The Problem with Leadership
I’ve been a student of leadership for a long time. Over the last 20 years, my team has worked with companies in a variety of industries to develop their leaders. I would love to tell you that the challenges these companies face have fundamentally changed over that time. I would love to tell you that the average leader today is much more skilled, and the typical organization is a much more functional and healthy place to work. But I can’t.
We walk into the same problems today that we did two decades ago. People aren’t engaged. Strategy execution is stalled. Big transformation efforts fail. And we see the same behaviors over and over. Executives don’t address critically important issues. Managers alienate employees by ordering them around. People in different functions can’t get on the same page to get anything done. The list goes on. I bet you’ve seen it too.
Over the years, we’ve done some work we’re proud of. We’ve helped thousands of individual leaders to make progress. We’ve helped organizations create islands of excellence by giving teams shared language and tools. We’ve helped people gain important insights into their mindsets and behaviors. It’s good work, but it’s not enough. It’s only a drop in the giant leadership bucket and we want to do more. It’s time for a change. But a change to what?
The classic approach of the leadership development industry is to fight complexity with more complexity. I just read a piece on emotional intelligence suggesting that leaders must be able to seamlessly switch between at least four leadership styles to be effective. Then there are the personality-type approaches. Just a simple four-part model means over 256 possible combinations to account for on the fly. Cambridge has worked with over 25,000 leaders and we have yet to see a single person who can do all that. HR’s leadership competency models compound the problem with dozens of categories, representative behaviors, and leveled performance expectations. Even if some of the advice is good, people can’t get their head around it all. So, it has no chance of working.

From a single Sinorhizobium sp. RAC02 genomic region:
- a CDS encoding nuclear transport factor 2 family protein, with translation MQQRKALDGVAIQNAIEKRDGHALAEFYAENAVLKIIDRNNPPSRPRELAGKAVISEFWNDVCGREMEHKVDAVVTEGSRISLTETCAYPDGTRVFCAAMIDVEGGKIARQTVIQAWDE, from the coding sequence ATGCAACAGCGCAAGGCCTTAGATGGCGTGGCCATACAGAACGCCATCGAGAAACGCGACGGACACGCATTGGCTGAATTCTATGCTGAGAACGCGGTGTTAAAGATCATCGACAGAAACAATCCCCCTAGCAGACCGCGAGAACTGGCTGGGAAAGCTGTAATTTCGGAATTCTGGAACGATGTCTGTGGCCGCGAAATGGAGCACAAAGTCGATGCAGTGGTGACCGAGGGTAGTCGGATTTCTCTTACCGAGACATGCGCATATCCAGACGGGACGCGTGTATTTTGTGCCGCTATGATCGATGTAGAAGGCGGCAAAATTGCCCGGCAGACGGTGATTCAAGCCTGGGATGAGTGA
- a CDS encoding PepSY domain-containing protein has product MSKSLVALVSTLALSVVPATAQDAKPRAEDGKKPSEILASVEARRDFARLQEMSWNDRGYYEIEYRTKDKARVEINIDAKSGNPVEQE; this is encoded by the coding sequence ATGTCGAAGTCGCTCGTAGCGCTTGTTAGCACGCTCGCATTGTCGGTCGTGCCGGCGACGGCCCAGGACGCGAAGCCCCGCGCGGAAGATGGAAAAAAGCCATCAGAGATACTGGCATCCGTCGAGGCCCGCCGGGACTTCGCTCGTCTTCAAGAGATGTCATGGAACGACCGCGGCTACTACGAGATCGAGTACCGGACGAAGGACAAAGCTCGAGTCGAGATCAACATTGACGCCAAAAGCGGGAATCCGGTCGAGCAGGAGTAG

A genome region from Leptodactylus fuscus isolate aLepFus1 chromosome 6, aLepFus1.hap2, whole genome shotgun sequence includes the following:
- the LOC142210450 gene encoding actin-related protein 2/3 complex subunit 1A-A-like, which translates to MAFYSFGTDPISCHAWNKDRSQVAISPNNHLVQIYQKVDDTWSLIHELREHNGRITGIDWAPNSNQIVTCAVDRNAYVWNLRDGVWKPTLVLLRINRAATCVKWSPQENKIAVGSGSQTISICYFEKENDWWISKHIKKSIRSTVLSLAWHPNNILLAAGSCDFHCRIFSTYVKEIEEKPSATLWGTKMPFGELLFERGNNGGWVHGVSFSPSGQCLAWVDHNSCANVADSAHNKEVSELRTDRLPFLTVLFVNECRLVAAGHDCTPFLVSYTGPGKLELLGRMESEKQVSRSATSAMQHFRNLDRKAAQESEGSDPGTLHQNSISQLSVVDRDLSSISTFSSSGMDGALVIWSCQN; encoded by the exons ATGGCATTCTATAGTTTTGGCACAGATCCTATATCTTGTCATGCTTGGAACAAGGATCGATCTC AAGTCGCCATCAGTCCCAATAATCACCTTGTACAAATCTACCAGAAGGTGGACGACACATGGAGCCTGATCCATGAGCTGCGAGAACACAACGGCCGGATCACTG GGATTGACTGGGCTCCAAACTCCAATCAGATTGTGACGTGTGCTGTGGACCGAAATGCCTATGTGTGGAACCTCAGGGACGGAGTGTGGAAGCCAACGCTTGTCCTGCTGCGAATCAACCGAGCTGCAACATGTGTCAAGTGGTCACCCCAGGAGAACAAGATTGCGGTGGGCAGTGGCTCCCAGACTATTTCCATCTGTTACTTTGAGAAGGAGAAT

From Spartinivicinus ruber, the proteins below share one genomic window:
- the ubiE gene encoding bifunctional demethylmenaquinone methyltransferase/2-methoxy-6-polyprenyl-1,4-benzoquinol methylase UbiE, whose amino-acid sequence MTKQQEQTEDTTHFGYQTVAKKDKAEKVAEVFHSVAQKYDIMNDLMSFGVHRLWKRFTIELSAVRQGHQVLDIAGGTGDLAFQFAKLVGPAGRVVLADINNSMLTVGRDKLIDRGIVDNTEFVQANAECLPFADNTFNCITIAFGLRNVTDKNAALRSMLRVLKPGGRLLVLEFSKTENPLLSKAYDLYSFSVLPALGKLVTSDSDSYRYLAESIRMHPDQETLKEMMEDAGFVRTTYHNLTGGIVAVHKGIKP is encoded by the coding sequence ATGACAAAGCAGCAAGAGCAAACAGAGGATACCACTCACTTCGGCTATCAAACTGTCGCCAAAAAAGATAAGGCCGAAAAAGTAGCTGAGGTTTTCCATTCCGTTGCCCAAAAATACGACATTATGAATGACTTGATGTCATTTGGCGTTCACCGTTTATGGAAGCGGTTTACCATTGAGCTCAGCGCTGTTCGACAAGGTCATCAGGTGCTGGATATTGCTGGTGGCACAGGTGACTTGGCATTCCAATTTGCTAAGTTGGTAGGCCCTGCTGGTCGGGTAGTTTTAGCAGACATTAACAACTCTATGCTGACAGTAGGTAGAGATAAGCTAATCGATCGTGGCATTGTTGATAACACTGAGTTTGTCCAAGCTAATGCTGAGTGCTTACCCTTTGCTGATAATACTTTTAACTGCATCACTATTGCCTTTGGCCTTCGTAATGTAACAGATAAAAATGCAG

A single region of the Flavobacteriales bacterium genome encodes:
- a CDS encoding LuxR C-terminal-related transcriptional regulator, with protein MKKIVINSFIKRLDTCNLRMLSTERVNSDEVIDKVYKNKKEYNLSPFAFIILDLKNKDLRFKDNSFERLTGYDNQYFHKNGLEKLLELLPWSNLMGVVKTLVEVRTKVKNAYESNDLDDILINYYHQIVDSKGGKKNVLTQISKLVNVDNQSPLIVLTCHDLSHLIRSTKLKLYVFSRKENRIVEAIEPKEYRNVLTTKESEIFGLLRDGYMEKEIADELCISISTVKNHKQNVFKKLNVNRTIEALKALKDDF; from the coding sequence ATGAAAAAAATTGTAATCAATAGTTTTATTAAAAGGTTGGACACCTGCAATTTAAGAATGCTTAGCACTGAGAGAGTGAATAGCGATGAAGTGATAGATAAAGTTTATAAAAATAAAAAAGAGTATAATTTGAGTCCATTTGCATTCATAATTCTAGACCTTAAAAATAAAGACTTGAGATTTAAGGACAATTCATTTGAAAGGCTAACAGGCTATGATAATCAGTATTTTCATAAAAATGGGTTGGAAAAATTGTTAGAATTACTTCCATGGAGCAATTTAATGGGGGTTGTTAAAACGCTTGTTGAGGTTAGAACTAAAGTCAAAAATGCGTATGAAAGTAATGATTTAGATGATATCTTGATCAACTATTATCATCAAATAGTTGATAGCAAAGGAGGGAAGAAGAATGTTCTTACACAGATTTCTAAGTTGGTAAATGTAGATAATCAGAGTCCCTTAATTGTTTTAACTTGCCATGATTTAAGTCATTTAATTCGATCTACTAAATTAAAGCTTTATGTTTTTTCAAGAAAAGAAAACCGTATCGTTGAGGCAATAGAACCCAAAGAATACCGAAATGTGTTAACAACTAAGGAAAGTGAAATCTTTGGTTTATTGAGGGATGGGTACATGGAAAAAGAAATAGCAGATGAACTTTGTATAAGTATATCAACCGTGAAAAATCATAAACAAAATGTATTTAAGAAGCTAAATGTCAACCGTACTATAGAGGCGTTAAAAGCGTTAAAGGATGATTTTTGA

On the other side of the spectrum, the cult of CEO-worship isn’t any better. Setting aside whether the claimed reasons for their success are accurate, the recommendations are wildly different. Should you try to be Richard Branson or Jeff Bezos? The recording industry and the Internet aren’t the same as when they started, and most people aren’t the CEO anyway. You’ll have to find your own path from wherever you sit. The days of trying to emulate the hyper-gifted few, or the just the plain lucky, need to end. The organizations we work with don’t need a few heroic leaders. The world is crying out for better leadership from everyone, but people can’t possibly get there with what they’re being sold.
Over the last several months at Cambridge Leadership Group, we’ve pushed ourselves to do something different. Something simpler but more powerful. Something universal and practical. Something that answers the challenge of complexity with clarity and focus. It means questioning some of our own assumptions and shedding some of our own baggage. If it helps us serve our clients and community better, it’s worth it.
Over the next 90 days I invite you to join us as we walk through our new approach – one rooted in solid research and refined by years of hard-won experience in the field. We want to spark a new conversation that helps leaders and organizations get out of the place they’ve been stuck.
The first step to solving the problem is acknowledging it. Watch this space for next week’s installment:
The Avoid & Control Trap
Until then Sincerely,